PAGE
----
When I moved to Los Angeles in 2003, the Hollywood of Mulholland Drive was what I was after. I was slow to fully appreciate the city, but the first flickers that intoxicated me were the dingy diners and sun-bleached stucco apartments flanked with forlorn topiary shrubs, forgotten bungalows where a dead body might have been festering. There were plenty of Mulholland Drive fan sites on which one could find the addresses of all the film’s locations, but while perusing them I noticed a related, but altogether separate, obsession — decoding the film, as if it was some literal puzzle that would turn into a linear, logical series of events if a viewer devoted enough brain power to the task. I loved Mulholland Drive, but it would have never occurred to me to try to figure it out in any more dedicated way than simply letting the film wash over me again and again, revealing its various dimensions and inflections. (Lynch’s “10 Clues” in the DVD liner notes seemed to me to be a goof, and unrelated to my enjoyment of the film.)

Mulholland Drive defies summary almost as much as Persona, but its inciting events follow Betty (Naomi Watts) an actress who’s just arrived in L.A. and the mysterious, amnesiac Rita (Laura Harring) who shows up at Betty’s apartment after an accident on the titular winding road. Betty decides to help her, eager to get involved in a real Hollywood mystery. But as Betty and Rita get closer to the truth, the film breaks, and another reality emerges. Watts and Harring take on different names and characteristics throughout the film; they become lovers, they become scorned lovers, a third actress throws a wrench into their relationship. Betty goes from being helpless Rita’s would-be savior to a brokenhearted wreck.

To me, the film always seemed to be about the mourning of a bond with another woman, how even in a nonsexual relationship women take on the characteristics and concerns of each other in a way we can’t with men. The mystery of the film could not be put into words, the “solution,” if you needed one, was the climactic visit to Club Silencio, where both women are seemingly inexplicably moved to tears by a lip-sync performance. These are the scenes where Lynch has always excelled, where characters can no longer put what they’re feeling into words. Like Elisabet and Alma and Pinky and Millie, they are metaphors, perhaps even dreams of themselves. But underneath layers of self-mythologizing and a kind of assemblage of personality traits, the struggle, or as the doctor in Persona puts it, “the hopeless dream of being,” is real.

Mackenzie Davis and Caitlin FitzGerald in Always Shine.

The (male) directors of persona-swap films are often willing to let their (female) stars write their own material. In Persona, Bibi Andersson rewrote much of her infamous beach-foursome monologue (she apparently thought it sounded too much like it was written by a man). In 3 Women Shelley Duvall wrote Millie’s diary entries, using the opportunity to lull herself into her character’s hypnotic banality. These touches proved invaluable to the films. While verisimilitude is not paramount to the success of a persona-swap film, there always comes a beat or two where we need to believe that these women are people. Women writers tend to be able to help with that.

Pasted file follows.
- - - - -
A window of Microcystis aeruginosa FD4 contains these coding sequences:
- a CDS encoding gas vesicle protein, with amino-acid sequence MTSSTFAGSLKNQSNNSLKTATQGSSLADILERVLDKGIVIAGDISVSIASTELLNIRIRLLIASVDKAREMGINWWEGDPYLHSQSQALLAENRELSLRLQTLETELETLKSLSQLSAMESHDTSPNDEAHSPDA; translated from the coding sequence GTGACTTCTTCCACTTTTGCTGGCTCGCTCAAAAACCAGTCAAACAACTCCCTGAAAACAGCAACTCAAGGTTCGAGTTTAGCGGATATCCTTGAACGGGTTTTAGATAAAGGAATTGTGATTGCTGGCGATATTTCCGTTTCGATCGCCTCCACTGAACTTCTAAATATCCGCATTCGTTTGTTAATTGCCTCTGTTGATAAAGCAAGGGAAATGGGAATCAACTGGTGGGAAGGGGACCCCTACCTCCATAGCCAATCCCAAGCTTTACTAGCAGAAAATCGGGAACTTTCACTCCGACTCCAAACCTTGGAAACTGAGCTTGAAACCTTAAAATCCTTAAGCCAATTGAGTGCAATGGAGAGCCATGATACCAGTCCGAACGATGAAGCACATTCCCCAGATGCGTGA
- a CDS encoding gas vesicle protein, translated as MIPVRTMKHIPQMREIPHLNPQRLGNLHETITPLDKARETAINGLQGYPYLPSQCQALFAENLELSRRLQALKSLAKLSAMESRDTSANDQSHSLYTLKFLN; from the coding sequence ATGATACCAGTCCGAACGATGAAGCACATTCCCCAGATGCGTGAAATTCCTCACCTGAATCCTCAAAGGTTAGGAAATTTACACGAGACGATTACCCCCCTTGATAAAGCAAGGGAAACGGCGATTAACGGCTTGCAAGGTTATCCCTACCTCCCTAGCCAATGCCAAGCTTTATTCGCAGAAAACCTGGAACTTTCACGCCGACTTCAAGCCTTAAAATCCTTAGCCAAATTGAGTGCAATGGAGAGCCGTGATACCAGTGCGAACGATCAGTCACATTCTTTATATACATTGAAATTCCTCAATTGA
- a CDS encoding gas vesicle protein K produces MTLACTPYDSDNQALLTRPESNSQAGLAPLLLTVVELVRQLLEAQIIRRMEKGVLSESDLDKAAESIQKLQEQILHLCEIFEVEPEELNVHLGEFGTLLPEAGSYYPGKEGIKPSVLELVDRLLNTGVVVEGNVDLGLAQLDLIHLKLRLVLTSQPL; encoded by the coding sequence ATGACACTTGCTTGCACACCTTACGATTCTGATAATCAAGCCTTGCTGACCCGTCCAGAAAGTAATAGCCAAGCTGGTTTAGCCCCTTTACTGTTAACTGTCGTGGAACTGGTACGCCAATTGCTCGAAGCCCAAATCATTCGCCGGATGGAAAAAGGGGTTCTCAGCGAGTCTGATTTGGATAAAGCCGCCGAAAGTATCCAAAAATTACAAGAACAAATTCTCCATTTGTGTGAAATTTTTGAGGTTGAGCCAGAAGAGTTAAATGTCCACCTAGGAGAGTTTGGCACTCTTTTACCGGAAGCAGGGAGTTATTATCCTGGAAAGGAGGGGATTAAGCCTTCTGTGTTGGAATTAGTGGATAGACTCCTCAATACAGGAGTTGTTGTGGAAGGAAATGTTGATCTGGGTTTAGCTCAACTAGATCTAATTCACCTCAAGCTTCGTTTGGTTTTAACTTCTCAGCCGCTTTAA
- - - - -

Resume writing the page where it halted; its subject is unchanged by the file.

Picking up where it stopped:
Which is why, with all respect to Bergman, Altman, and Lynch, I’d humbly propose that the persona-swap film be the domain of female filmmakers for the next two decades.

Particularly, I want to see more films as adventurous as Sophia Takal’s 2016 thriller Always Shine. Always Shine is more compact than Persona or Mulholland Drive, more fixated on a single transformative incident. But like Heavenly Creatures, which Fran Walsh helped imbue with an emotionally rich, not-at-all-metaphorical friendship, Always Shine’s centerpiece is the relationship between its leads. It’s not a thought experiment, or some kind of psychoanalytical petri dish; it’s a dinged-up, tangible thing with a complicated history.

There’s not a false note in the script, which again sends its two female leads into the wilderness, to a vacation home in Big Sur. Right away there’s a note in the clash between Anna and Beth (Caitlin FitzGerald and Mackenzie Davis) that we rarely see: overfamiliarity, a kind of dreadful curdling. I’ve never had a conversation that resembled anything between Pinky and Millie, Betty and Rita, or Alma and … Alma. But the tense, deceptively convivial exchanges between Anna and Beth are all too real.

And that’s the thing: Persona-swap films have historically been about men’s anxieties about women left alone, because it was men who were writing and making the movies. In even the most brilliant patriarchal cinema, a scene without a man will never matter as much as a scene with one; a scene without a man isn’t as real as a scene between two women — hence the unreality that so many of these films exist in. Bergman and Altman and Lynch could sense on some level that there was something profound in that unreality, because they were and are great filmmakers. But ask any woman who has been engulfed by an all-consuming relationship with another woman — the swap can be profound while still fully existing in the realm of reality. It doesn’t need to be a dream, or a fevered hallucination. It’s the terrifying magic of two women in a room, talking. And there’s still so much of it we haven’t explored yet.

Persona and the Persistent Horror of Women Alone Together